Lawmakers urge Britain to re-arm in response to Russia
LONDON - Britain must urgently rebuild defence capabilities abandoned after the Cold War to face growing global threats, including from Russia, a committee of lawmakers warned on Tuesday.
The Commons Defence Committee, which examines the spending and policy of the defence ministry, said nuclear capacity, tanks, warships and aircrafts were needed to deter Russian President Vladimir Putin.
"The world is more dangerous and unstable than at any time since the end of the Cold War," the report said, referring to Russia's annexation of Crimea and seizure of territory by Islamic State and Boko Haram militants.
"But the UK's current defence assumptions are not sufficient for this changed environment... The UK must rebuild its conventional capacities eroded since the Cold War."
The report comes as a truce between pro-Russian rebels and Ukrainian forces was tested in east Ukraine, in a conflict that has damaged relations between Russia and the West and has claimed 6,000 lives since April.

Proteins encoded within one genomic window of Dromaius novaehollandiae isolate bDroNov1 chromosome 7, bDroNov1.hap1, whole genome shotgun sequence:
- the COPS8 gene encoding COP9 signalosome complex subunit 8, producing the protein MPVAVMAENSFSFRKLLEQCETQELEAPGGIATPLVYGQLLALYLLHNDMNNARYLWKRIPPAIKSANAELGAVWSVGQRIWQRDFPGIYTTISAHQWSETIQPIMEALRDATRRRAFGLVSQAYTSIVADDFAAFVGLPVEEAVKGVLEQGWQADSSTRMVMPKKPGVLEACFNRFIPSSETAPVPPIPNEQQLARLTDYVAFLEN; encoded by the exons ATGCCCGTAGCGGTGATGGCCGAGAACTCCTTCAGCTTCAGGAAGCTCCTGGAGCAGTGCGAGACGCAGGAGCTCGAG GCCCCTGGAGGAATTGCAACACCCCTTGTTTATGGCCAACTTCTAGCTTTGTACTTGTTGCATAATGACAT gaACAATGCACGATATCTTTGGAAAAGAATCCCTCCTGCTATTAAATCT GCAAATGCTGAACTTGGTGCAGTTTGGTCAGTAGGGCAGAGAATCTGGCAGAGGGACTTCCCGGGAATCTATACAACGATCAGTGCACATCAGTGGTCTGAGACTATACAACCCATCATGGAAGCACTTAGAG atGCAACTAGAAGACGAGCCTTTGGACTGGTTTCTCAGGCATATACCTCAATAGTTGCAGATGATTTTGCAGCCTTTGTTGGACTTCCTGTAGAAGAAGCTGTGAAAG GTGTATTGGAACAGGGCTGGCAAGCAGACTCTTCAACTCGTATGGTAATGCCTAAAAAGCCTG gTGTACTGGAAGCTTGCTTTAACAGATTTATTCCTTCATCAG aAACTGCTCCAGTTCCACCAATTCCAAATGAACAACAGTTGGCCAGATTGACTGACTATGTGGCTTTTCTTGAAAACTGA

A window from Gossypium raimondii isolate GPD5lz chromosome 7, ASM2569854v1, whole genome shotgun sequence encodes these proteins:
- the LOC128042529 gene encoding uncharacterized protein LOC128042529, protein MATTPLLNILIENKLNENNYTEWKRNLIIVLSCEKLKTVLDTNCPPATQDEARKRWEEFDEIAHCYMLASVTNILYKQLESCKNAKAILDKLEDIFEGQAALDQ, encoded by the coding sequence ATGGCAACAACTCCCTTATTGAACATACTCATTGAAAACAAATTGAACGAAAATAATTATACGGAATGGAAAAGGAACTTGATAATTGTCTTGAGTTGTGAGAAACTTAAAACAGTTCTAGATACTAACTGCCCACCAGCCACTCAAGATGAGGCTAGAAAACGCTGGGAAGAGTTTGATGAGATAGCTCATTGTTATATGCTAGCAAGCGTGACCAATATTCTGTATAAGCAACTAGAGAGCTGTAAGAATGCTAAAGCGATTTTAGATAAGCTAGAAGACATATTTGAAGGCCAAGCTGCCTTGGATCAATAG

The committee said it would be necessary for Britain to stick to its NATO commitment to spend two per cent of GDP on defence, but that this would "not be sufficient".
"It is vital to rethink the fundamental assumptions of our defence planning, if we are to help arrest the descent into chaos, which threatens to spread from the Western Mediterranean to the Black Sea," the report said.
It pointed out weaknesses in NATO's defence, saying that Russia could deploy 150,000 troops in 72 hours, while it would take NATO six months to do so.
NATO's newly announced "very high readiness joint taskforce" could deploy 5,000 troops in 48 hours, but would not be ready until 2016, the report said.
The report said it was difficult to mobilise "critical mass" in the air as Britain's Royal Air Force had been cut to seven squadrons from 33, while the Royal Navy's frigates and destroyers fleet had more than halved since 1990.
However, Defence Secretary Michael Fallon dismissed the report, saying the Conservative-led government of David Cameron had plugged a "black hole" in the defence budget.
"The UK has the second largest defence budget in NATO and the largest in the EU," Fallon said.
"We are the US's largest partner in the coalition air effort against Isil (Islamic State) - bearing more of the load in terms of strikes in Iraq than we played in either of the Gulf wars."